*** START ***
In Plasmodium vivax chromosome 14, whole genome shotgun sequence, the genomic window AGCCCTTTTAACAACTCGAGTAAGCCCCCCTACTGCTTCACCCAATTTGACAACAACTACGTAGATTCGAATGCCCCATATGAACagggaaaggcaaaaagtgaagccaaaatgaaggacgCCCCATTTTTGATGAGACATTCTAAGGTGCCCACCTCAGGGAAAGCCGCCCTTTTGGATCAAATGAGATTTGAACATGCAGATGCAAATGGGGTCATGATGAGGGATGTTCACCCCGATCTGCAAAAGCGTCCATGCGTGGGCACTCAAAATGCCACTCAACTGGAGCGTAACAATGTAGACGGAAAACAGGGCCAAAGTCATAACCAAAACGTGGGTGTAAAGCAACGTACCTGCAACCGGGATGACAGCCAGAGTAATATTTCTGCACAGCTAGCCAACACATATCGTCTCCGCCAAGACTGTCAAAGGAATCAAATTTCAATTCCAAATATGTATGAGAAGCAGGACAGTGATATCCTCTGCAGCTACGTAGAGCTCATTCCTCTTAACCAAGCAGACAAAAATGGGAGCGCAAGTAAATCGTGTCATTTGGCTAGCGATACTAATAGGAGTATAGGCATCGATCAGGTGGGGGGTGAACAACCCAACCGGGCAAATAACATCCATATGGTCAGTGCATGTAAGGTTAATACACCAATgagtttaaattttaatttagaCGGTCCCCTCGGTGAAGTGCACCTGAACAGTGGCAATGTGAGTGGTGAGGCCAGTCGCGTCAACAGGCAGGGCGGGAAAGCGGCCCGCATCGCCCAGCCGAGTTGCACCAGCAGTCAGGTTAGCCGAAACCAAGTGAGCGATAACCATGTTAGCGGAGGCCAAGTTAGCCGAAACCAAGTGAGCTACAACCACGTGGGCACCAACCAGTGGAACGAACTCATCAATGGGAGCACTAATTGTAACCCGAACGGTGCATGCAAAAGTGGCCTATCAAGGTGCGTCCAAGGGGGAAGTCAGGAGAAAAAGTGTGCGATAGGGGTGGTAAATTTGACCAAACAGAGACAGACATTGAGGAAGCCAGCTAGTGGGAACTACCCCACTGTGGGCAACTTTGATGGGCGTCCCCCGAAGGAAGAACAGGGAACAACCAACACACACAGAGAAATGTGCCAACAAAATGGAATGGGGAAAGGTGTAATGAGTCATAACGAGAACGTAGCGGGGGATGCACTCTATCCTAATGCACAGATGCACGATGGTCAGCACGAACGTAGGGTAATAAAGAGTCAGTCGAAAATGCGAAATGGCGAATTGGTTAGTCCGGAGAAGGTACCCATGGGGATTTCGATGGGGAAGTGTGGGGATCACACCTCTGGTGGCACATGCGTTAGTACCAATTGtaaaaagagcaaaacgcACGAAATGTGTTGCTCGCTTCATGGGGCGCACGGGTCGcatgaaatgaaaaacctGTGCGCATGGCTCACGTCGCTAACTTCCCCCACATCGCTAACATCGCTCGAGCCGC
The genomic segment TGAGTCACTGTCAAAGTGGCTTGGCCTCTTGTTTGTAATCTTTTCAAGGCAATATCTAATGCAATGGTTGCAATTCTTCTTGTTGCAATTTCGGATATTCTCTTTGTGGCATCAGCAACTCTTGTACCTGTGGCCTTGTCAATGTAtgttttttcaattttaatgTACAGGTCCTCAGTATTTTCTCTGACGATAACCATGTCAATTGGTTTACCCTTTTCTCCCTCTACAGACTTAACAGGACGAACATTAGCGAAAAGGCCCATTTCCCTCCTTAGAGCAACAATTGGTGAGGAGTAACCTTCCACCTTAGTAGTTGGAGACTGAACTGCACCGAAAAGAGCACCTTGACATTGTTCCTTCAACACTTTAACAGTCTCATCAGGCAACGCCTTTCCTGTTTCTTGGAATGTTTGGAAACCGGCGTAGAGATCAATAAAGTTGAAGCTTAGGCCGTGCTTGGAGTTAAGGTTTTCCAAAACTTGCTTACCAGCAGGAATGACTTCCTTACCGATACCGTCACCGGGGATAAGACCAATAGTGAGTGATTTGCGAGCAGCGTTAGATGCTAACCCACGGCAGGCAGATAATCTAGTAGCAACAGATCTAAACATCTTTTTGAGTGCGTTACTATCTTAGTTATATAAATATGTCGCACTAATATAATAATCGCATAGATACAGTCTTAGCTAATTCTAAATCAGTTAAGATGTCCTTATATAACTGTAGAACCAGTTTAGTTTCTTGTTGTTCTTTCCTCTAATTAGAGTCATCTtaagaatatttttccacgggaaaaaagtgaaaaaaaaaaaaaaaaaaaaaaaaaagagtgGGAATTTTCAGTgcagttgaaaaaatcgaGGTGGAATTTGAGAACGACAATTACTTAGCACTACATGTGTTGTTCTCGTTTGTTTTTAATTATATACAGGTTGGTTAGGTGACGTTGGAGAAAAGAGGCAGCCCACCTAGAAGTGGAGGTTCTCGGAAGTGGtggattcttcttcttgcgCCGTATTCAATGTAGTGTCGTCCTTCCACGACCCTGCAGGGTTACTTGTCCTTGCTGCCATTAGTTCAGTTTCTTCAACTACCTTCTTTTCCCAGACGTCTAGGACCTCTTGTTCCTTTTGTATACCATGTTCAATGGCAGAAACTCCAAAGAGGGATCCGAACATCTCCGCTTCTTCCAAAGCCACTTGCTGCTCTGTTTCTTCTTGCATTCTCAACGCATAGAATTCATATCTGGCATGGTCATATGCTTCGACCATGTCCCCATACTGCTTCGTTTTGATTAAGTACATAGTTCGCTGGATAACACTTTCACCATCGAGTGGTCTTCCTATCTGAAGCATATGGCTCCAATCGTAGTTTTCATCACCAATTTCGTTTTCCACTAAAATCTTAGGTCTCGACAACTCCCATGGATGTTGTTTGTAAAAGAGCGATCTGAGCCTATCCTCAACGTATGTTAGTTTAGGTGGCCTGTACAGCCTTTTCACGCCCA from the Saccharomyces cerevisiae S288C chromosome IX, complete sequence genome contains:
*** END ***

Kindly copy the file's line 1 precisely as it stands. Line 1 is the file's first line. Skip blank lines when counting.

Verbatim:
In Plasmodium vivax chromosome 14, whole genome shotgun sequence, the genomic window AGCCCTTTTAACAACTCGAGTAAGCCCCCCTACTGCTTCACCCAATTTGACAACAACTACGTAGATTCGAATGCCCCATATGAACagggaaaggcaaaaagtgaagccaaaatgaaggacgCCCCATTTTTGATGAGACATTCTAAGGTGCCCACCTCAGGGAAAGCCGCCCTTTTGGATCAAATGAGATTTGAACATGCAGATGCAAATGGGGTCATGATGAGGGATGTTCACCCCGATCTGCAAAAGCGTCCATGCGTGGGCACTCAAAATGCCACTCAACTGGAGCGTAACAATGTAGACGGAAAACAGGGCCAAAGTCATAACCAAAACGTGGGTGTAAAGCAACGTACCTGCAACCGGGATGACAGCCAGAGTAATATTTCTGCACAGCTAGCCAACACATATCGTCTCCGCCAAGACTGTCAAAGGAATCAAATTTCAATTCCAAATATGTATGAGAAGCAGGACAGTGATATCCTCTGCAGCTACGTAGAGCTCATTCCTCTTAACCAAGCAGACAAAAATGGGAGCGCAAGTAAATCGTGTCATTTGGCTAGCGATACTAATAGGAGTATAGGCATCGATCAGGTGGGGGGTGAACAACCCAACCGGGCAAATAACATCCATATGGTCAGTGCATGTAAGGTTAATACACCAATgagtttaaattttaatttagaCGGTCCCCTCGGTGAAGTGCACCTGAACAGTGGCAATGTGAGTGGTGAGGCCAGTCGCGTCAACAGGCAGGGCGGGAAAGCGGCCCGCATCGCCCAGCCGAGTTGCACCAGCAGTCAGGTTAGCCGAAACCAAGTGAGCGATAACCATGTTAGCGGAGGCCAAGTTAGCCGAAACCAAGTGAGCTACAACCACGTGGGCACCAACCAGTGGAACGAACTCATCAATGGGAGCACTAATTGTAACCCGAACGGTGCATGCAAAAGTGGCCTATCAAGGTGCGTCCAAGGGGGAAGTCAGGAGAAAAAGTGTGCGATAGGGGTGGTAAATTTGACCAAACAGAGACAGACATTGAGGAAGCCAGCTAGTGGGAACTACCCCACTGTGGGCAACTTTGATGGGCGTCCCCCGAAGGAAGAACAGGGAACAACCAACACACACAGAGAAATGTGCCAACAAAATGGAATGGGGAAAGGTGTAATGAGTCATAACGAGAACGTAGCGGGGGATGCACTCTATCCTAATGCACAGATGCACGATGGTCAGCACGAACGTAGGGTAATAAAGAGTCAGTCGAAAATGCGAAATGGCGAATTGGTTAGTCCGGAGAAGGTACCCATGGGGATTTCGATGGGGAAGTGTGGGGATCACACCTCTGGTGGCACATGCGTTAGTACCAATTGtaaaaagagcaaaacgcACGAAATGTGTTGCTCGCTTCATGGGGCGCACGGGTCGcatgaaatgaaaaacctGTGCGCATGGCTCACGTCGCTAACTTCCCCCACATCGCTAACATCGCTCGAGCCGC